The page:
Sharing out Students can access your Padlet in a few different ways. In the top left, there is an option that says “share”. Click there to see your options.

a.    First you will be asked to look over your privacy settings. Make sure they fit your needs.
b.    Next, click on Share/Export/Embed. There are a few ways to share out your Padlet
                                               i.     QR Code
                                             ii.     Copy link: Simply drop the link into your LMS for students to access easily.
                                            iii.     Embed it into your website
                                           iv.     Email
                                            v.     Share: You can share on Facebook, Twitter or Google Classroom
If you want to export your wall, you can do so as an image, PDF, Excel spreadsheet or print it.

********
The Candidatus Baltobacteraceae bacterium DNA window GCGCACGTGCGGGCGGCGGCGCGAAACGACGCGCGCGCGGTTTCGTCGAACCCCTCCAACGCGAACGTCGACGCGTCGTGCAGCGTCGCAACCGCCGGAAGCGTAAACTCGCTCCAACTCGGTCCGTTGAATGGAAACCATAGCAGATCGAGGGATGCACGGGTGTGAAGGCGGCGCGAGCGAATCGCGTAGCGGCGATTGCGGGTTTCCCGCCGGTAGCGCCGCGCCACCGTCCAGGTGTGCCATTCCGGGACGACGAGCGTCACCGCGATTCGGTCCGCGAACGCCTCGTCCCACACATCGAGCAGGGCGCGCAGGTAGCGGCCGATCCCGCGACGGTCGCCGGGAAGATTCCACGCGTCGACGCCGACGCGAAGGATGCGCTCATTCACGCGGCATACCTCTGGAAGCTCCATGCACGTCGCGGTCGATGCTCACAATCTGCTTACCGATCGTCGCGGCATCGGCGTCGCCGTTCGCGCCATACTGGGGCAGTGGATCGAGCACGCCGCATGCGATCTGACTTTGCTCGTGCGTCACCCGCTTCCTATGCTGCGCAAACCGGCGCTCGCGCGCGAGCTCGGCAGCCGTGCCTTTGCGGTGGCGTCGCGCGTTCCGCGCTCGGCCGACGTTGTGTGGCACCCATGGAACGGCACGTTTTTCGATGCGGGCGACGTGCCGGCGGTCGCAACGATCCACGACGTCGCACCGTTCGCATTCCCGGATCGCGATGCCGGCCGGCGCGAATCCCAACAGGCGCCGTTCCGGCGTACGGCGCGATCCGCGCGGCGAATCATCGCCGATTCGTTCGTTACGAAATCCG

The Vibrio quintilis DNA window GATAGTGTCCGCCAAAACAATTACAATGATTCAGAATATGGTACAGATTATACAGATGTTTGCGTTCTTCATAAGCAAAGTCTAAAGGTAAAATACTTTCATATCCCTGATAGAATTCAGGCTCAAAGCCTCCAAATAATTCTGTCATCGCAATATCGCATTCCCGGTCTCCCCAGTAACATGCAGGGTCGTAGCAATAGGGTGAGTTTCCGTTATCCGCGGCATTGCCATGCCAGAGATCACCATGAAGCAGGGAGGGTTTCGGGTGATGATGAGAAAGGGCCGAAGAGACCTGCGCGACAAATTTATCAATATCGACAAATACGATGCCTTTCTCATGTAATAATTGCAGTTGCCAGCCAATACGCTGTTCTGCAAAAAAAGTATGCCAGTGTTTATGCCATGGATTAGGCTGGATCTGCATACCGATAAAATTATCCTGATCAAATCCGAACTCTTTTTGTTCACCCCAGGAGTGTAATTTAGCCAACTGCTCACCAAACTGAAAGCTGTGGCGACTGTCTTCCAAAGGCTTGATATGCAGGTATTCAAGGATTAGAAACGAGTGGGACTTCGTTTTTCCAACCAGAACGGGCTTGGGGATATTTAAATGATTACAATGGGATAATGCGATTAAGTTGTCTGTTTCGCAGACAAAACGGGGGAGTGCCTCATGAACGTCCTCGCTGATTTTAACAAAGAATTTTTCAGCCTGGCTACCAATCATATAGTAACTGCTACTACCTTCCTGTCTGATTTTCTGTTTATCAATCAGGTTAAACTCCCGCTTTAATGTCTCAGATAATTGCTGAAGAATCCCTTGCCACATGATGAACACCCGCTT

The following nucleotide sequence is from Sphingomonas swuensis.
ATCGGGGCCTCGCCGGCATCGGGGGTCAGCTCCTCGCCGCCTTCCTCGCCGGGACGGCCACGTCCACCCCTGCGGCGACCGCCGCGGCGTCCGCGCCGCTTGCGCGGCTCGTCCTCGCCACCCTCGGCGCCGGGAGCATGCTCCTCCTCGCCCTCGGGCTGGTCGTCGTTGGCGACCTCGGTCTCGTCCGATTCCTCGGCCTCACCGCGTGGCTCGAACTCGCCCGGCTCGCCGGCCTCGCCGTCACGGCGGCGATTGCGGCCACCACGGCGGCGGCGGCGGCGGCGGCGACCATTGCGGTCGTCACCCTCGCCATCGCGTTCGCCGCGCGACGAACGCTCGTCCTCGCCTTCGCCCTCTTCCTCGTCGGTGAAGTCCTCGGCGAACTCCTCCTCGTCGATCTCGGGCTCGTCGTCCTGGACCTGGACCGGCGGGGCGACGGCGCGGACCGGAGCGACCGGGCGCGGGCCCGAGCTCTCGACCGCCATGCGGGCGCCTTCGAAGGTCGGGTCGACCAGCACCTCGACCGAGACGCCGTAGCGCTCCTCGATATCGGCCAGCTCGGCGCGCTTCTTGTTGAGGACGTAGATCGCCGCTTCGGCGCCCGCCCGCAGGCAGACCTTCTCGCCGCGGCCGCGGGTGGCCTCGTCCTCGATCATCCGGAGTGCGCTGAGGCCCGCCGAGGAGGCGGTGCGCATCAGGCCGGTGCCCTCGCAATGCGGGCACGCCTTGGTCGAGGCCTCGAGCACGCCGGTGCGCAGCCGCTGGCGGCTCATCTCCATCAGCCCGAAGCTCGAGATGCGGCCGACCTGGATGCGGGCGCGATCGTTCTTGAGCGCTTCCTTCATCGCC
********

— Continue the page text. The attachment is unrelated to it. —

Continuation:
Why Use Padlet?

     Padlet allows students to share what they know without actually having to get up in front of the classroom. Many students worry about their classmates judging them or are too shy to participate in class. Padlet allows students that fit this profile to also have a voice in your classroom.
     In addition, Padlet is great for all types of students as it mixes things up and keeps students engaged. 
How to use padlet in your classroom

How to Use Padlet in Your Classroom

Here are some ideas of how to use Padlet in your classroom:
ü Brainstorm on a topic or idea
ü Q&A: During a lesson, students can post their questions on the Padlet instead of interrupting. Stop periodically to answer their questions or other students can peek in and answer for you.
ü Exit tickets: Instead of wasting paper, students can quickly post on Padlet. Students may be more truthful in what they know or need more help with.
ü Book discussions: Summarize, discuss themes, characters, symbolism, etc.
ü Current Events: Each day a different student adds an article and others respond to it. 

Podcasts: A podcast is an audio story created to share ideas, presentations, or music. Often, students have a lot to say but may be scared or fearful to present in front of others. Podcasts take away the visual aspect of presenting and focus on auditory skills. Students create an audio recording that can be shared with others.